Improving Roads and Pavements

This week I met one of the managers from infrastructure contractor Capita to do an on-foot tour around the ward looking at our roads and pavements…

First a bit of context. Over 10 years ago now, North Tyneside’s previous Mayor, a Conservative, committed eye-watering sums of money to a series of long-term outsourcing agreements. In one fell swoop a massive chunk of the services previously under the direct control of the council were handed over to private companies. This explains why I was doing the ward walkabout with a private contractor rather than with a member of council staff.

Whilst it’s true that I would prefer the council to have direct control over the maintenance of local roads and pavements I must say that I’ve always found the team at Capita straightforward to deal with. I also like that they are one of the few major outsourcing companies to have signed the Fair Tax pledge and to be an accredited Living Wage employer. Working with their previous service manager, Councillor Cath Davis and I have seen an unprecedented 25,000 m2 of road resurfacing delivered in Preston ward since 2019. This has included schemes such as Billy Mill roundabout / Queen Alexandra Road West, Front Street in Preston Village, Walton Avenue, North Road, Windsor Gardens, Osborne Gardens, Blanchland Terrace, Belford Terrace, Hawkeys Lane, Roseberry Avenue plus a number of side roads and partial schemes.

  • I’m also pleased to say that in the new financial year resurfacing will be happening on the south section of Glendale Avenue, the western section of Cleveland Road and the junction of Preston Avenue and Albion Road.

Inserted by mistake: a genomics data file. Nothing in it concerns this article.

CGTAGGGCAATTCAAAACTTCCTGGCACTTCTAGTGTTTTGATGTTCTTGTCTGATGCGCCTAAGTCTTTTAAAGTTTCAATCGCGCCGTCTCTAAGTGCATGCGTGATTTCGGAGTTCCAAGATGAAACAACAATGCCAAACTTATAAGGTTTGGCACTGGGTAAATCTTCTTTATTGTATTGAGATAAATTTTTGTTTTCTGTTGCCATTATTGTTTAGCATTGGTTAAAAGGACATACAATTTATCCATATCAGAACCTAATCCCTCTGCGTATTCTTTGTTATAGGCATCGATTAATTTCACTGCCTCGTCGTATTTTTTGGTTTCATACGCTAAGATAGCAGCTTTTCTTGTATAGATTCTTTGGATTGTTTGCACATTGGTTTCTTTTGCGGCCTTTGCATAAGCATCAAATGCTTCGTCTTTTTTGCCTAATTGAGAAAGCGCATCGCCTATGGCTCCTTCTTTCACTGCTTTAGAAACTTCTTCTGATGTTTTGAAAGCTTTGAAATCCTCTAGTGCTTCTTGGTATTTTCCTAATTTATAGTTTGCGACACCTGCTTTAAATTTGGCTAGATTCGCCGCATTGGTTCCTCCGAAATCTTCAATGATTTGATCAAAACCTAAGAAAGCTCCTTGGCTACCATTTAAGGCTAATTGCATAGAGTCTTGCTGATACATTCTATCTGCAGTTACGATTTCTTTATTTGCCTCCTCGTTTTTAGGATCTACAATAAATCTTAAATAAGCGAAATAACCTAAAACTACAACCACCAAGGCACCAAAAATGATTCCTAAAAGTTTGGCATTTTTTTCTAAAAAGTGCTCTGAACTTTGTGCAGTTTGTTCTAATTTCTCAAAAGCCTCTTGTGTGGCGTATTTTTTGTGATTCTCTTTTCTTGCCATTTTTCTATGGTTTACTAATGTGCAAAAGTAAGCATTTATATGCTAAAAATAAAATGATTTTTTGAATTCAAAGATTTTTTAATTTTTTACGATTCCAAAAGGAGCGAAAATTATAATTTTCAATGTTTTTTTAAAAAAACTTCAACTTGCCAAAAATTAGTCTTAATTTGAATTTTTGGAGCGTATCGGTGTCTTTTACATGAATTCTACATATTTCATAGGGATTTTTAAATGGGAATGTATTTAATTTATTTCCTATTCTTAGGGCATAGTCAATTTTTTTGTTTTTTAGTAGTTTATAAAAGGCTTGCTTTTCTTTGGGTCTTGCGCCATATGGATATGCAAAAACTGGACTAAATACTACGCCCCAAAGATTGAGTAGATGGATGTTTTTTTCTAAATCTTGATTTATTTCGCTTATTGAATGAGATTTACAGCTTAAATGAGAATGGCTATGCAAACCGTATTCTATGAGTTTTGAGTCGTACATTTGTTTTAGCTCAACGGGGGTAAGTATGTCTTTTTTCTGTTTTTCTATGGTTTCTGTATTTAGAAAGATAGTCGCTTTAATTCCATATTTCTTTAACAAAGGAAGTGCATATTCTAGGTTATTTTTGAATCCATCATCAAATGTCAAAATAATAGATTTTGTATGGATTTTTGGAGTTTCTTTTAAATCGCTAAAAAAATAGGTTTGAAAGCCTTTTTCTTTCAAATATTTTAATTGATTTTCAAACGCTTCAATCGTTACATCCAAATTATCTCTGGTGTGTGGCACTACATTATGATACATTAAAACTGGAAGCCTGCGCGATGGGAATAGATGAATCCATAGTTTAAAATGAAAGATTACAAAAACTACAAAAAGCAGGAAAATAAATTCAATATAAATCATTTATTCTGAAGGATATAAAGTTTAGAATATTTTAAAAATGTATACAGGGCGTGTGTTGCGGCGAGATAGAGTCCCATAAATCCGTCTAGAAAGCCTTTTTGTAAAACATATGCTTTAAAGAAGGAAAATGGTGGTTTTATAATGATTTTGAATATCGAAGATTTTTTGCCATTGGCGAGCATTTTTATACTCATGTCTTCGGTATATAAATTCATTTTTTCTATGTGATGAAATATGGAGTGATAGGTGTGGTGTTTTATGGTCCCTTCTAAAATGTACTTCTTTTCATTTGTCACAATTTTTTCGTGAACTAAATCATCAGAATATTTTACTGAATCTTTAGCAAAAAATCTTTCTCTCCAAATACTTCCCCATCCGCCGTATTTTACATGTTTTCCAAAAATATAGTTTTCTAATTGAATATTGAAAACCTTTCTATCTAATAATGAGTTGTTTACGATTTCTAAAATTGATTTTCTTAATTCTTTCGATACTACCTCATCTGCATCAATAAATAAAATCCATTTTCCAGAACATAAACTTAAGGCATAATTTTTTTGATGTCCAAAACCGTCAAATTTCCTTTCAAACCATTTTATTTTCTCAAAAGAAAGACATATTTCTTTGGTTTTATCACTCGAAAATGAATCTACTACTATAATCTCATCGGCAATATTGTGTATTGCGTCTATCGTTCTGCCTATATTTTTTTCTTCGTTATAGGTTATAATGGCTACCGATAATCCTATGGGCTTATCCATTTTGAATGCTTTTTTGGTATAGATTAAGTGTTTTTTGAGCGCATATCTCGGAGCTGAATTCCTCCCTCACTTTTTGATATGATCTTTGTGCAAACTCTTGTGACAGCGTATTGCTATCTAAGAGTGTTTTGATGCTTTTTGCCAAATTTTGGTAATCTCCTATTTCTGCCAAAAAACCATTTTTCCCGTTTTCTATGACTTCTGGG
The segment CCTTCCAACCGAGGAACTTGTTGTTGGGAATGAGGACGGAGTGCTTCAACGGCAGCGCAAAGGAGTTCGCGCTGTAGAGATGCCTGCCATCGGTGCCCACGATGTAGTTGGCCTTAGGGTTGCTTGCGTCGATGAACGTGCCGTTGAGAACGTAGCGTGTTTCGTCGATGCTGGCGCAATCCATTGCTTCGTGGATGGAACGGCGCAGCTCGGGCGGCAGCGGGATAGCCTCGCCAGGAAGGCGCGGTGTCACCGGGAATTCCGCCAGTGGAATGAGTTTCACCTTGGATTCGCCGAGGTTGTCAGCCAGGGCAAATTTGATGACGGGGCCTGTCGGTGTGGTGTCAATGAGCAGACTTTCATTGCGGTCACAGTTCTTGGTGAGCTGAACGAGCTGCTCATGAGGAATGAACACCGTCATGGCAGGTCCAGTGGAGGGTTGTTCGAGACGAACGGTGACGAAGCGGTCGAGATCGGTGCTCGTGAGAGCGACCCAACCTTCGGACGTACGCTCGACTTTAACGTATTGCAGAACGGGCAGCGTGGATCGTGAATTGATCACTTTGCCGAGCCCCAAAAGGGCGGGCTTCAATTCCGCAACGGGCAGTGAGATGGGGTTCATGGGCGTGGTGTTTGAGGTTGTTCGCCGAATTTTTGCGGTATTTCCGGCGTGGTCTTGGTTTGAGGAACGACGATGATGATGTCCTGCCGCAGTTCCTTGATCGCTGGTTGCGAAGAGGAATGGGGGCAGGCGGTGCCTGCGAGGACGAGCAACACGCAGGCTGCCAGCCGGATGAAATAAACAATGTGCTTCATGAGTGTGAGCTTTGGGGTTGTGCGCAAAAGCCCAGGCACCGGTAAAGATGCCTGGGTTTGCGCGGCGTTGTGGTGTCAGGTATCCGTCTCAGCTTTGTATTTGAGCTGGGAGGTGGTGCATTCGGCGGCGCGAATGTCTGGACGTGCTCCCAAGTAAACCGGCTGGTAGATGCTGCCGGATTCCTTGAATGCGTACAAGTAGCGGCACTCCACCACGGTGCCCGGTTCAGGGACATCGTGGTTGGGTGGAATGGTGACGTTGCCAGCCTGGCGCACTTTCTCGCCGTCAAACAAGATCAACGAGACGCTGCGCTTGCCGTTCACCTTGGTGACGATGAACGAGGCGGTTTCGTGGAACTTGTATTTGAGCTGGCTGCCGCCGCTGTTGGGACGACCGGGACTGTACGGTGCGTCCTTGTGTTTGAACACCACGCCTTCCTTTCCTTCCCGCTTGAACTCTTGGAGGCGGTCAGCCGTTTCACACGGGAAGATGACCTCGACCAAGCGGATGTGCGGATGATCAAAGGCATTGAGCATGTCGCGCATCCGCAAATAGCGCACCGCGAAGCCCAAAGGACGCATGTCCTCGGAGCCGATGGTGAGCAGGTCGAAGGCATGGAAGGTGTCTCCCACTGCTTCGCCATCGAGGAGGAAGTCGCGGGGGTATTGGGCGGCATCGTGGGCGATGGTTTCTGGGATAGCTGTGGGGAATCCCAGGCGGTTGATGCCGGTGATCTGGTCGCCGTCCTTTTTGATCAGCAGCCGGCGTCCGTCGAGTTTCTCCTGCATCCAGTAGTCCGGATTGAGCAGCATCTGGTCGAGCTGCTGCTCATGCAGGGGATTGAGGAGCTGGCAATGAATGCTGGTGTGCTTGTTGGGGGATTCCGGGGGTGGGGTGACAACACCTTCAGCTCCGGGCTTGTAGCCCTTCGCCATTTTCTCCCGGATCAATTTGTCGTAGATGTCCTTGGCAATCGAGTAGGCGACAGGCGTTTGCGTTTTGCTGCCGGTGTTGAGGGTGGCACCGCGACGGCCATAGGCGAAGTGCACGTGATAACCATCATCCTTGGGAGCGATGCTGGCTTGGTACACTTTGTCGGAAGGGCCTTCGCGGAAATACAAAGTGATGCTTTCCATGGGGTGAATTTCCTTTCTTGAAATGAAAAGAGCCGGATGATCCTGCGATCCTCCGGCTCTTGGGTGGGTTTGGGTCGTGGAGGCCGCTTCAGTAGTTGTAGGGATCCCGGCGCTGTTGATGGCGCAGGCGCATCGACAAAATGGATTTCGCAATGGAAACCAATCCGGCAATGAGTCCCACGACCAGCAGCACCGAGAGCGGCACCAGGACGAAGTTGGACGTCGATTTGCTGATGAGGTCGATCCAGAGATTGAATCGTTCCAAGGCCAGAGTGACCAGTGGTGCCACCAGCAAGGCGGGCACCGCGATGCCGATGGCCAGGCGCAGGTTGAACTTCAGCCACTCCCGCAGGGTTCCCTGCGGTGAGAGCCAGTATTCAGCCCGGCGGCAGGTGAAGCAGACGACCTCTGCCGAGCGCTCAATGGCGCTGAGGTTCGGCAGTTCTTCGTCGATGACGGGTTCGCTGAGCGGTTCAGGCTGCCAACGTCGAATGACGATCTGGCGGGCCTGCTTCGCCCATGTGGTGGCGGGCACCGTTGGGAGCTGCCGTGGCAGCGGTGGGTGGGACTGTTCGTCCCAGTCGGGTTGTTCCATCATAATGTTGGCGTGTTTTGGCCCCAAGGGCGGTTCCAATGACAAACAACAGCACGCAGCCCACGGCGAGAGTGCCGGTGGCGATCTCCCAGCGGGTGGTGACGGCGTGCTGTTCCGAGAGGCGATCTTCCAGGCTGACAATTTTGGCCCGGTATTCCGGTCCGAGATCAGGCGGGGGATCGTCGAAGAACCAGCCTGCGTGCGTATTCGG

It’s great that motorists and cyclists have the benefit of improved surfaces as they make their journeys. But I really want people who get about on foot to see improvements too. The fact is, pedestrians are uniquely vulnerable. An elderly person who trips whilst walking to the shops doesn’t have the benefit of a seatbelt or an airbag. That’s why I’d like to see more money going into fixing pavements in the years ahead. Not just a little patch up here and there but some substantial work.

There’s no shortage of work to be done and we have to start somewhere. Identifying potential schemes is an important task. This week we looked in detail at Trevor Terrace, along with a couple of other locations, to understand the full extent of the problems. I requested that Capita to get their thinking caps on and come up with cost-effective and sustainable designs. What we don’t want is the current situation of cracked flagstones just being replaced with poor quality products that crack again with 6 months. Long-terms solutions are needed.

I’ll provide an update in due course.

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